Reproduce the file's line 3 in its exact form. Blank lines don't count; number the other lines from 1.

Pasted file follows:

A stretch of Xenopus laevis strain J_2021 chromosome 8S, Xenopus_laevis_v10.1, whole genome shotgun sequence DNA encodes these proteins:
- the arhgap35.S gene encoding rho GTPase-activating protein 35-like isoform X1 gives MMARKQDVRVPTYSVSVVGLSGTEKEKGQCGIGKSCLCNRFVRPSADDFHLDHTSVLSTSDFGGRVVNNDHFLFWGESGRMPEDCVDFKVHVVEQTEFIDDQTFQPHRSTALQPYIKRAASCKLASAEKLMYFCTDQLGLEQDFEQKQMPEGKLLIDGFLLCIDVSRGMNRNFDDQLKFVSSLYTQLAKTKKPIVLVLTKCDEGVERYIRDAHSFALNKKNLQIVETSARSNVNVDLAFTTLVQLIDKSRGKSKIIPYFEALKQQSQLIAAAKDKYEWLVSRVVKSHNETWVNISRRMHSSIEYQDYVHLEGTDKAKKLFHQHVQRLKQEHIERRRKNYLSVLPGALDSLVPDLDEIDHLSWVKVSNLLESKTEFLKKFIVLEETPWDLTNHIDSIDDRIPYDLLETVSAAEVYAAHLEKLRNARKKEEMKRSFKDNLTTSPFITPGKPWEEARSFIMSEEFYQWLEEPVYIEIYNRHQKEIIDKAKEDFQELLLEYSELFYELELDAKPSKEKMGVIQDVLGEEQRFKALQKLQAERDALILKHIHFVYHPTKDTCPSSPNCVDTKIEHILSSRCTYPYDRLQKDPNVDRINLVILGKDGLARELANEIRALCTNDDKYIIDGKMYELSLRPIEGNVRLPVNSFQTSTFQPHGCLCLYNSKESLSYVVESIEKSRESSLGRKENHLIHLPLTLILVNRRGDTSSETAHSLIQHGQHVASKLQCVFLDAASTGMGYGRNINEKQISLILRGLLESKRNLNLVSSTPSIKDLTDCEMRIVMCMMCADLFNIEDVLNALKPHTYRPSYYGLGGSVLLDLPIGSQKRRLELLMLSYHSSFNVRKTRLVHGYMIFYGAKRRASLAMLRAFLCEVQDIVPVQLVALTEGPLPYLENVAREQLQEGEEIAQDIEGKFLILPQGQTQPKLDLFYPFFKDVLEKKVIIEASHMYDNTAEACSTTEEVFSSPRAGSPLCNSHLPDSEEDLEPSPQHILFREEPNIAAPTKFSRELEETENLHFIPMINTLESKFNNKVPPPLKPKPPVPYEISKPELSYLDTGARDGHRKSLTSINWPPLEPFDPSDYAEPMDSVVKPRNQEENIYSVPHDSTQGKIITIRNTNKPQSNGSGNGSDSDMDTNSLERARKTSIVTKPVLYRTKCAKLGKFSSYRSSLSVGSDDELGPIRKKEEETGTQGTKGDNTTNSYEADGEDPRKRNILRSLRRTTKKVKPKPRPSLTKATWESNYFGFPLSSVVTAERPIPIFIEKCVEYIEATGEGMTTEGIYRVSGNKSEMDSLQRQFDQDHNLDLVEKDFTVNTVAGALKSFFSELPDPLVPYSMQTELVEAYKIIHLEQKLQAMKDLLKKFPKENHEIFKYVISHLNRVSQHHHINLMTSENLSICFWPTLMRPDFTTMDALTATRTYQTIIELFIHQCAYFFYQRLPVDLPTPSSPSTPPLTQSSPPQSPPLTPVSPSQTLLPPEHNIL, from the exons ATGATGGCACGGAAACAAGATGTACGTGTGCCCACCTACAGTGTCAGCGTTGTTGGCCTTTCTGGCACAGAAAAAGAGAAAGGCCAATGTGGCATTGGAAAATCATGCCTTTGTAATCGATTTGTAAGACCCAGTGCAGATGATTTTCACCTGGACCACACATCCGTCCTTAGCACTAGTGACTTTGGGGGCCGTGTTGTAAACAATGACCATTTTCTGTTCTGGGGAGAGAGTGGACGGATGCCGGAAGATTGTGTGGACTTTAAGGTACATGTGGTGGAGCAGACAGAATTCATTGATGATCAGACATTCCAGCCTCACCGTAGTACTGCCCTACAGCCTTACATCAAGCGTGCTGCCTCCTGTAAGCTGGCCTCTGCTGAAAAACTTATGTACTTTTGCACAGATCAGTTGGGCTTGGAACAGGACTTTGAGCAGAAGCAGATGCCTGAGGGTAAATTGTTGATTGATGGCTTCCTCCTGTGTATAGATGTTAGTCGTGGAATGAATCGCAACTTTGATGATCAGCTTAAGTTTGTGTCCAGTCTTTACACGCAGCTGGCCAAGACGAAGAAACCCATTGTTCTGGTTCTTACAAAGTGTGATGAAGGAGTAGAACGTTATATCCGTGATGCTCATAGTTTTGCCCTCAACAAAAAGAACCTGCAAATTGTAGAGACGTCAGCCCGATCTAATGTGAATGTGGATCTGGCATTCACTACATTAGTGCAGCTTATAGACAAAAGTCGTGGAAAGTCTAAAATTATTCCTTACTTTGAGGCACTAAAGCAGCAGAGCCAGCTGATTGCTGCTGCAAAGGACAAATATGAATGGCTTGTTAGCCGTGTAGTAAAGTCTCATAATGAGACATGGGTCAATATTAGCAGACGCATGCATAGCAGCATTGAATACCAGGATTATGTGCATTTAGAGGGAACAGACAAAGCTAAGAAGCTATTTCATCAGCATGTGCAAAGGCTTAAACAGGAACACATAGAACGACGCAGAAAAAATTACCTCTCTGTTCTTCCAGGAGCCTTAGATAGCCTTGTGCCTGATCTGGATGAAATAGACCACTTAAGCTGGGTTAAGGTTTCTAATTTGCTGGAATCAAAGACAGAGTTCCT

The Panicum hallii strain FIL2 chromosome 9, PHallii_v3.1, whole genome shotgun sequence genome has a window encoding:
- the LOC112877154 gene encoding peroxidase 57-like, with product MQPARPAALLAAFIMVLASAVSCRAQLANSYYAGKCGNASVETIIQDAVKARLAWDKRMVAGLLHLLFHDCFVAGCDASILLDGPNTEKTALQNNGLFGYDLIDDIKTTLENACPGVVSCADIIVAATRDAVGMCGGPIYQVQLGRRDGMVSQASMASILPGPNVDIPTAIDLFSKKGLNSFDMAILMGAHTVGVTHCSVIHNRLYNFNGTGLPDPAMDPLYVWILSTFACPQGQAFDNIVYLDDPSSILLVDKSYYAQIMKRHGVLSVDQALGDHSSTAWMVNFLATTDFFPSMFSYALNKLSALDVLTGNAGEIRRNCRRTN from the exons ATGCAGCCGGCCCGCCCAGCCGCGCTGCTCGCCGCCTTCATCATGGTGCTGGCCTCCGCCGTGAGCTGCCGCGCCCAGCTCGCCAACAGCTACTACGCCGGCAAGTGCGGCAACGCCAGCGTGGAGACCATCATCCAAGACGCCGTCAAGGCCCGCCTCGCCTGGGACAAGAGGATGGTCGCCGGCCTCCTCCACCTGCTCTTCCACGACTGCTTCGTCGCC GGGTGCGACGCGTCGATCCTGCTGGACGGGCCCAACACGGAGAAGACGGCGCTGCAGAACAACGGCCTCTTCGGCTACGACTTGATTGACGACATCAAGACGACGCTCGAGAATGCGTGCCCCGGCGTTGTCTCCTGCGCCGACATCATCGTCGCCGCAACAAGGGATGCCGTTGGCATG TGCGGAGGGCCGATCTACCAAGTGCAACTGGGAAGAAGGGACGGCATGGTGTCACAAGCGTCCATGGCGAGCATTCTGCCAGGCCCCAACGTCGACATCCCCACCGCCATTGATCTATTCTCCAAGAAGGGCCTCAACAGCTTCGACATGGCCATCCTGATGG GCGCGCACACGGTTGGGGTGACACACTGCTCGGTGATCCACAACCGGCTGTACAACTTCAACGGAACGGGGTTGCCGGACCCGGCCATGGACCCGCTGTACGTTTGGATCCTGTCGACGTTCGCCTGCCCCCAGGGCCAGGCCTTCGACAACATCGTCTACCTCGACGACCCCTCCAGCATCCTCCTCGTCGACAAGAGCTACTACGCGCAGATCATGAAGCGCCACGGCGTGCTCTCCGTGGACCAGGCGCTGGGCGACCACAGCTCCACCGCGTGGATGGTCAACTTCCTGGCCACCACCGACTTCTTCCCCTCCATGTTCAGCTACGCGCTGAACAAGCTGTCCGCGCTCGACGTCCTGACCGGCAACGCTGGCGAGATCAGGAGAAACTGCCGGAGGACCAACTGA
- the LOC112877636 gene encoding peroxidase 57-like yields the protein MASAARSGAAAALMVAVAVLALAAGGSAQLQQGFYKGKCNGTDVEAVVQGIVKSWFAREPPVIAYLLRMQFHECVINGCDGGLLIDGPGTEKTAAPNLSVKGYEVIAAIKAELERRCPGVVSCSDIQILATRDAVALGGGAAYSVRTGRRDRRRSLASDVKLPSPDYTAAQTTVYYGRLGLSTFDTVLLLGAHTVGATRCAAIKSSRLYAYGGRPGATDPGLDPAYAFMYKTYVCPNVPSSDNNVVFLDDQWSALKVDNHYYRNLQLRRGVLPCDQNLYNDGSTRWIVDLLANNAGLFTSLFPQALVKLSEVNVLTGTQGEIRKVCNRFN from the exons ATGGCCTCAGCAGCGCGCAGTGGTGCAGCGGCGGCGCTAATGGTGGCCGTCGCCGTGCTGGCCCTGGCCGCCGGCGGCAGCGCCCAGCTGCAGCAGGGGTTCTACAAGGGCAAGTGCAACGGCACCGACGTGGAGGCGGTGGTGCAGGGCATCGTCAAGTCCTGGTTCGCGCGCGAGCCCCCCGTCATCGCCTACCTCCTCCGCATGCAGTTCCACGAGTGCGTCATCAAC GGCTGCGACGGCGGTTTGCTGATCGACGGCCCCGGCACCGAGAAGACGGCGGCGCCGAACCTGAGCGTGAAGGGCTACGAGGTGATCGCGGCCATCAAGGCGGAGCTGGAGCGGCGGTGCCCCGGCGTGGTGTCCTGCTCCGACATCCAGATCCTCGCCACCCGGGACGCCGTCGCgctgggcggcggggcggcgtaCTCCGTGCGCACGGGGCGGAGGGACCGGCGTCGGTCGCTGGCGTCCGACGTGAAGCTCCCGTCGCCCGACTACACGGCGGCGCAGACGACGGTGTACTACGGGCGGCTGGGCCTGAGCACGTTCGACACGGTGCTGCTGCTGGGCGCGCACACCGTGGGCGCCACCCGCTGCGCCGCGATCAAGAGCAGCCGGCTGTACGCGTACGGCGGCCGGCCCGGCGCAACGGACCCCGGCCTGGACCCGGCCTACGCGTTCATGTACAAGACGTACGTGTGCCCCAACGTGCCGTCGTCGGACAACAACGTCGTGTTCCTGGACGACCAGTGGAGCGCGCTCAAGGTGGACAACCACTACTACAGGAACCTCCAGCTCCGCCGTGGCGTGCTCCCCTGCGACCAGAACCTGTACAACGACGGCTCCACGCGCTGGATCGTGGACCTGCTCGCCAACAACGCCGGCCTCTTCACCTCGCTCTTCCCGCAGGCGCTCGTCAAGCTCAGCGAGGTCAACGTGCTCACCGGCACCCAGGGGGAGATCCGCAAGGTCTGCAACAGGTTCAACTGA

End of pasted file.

The Panicum hallii strain FIL2 chromosome 9, PHallii_v3.1, whole genome shotgun sequence genome has a window encoding: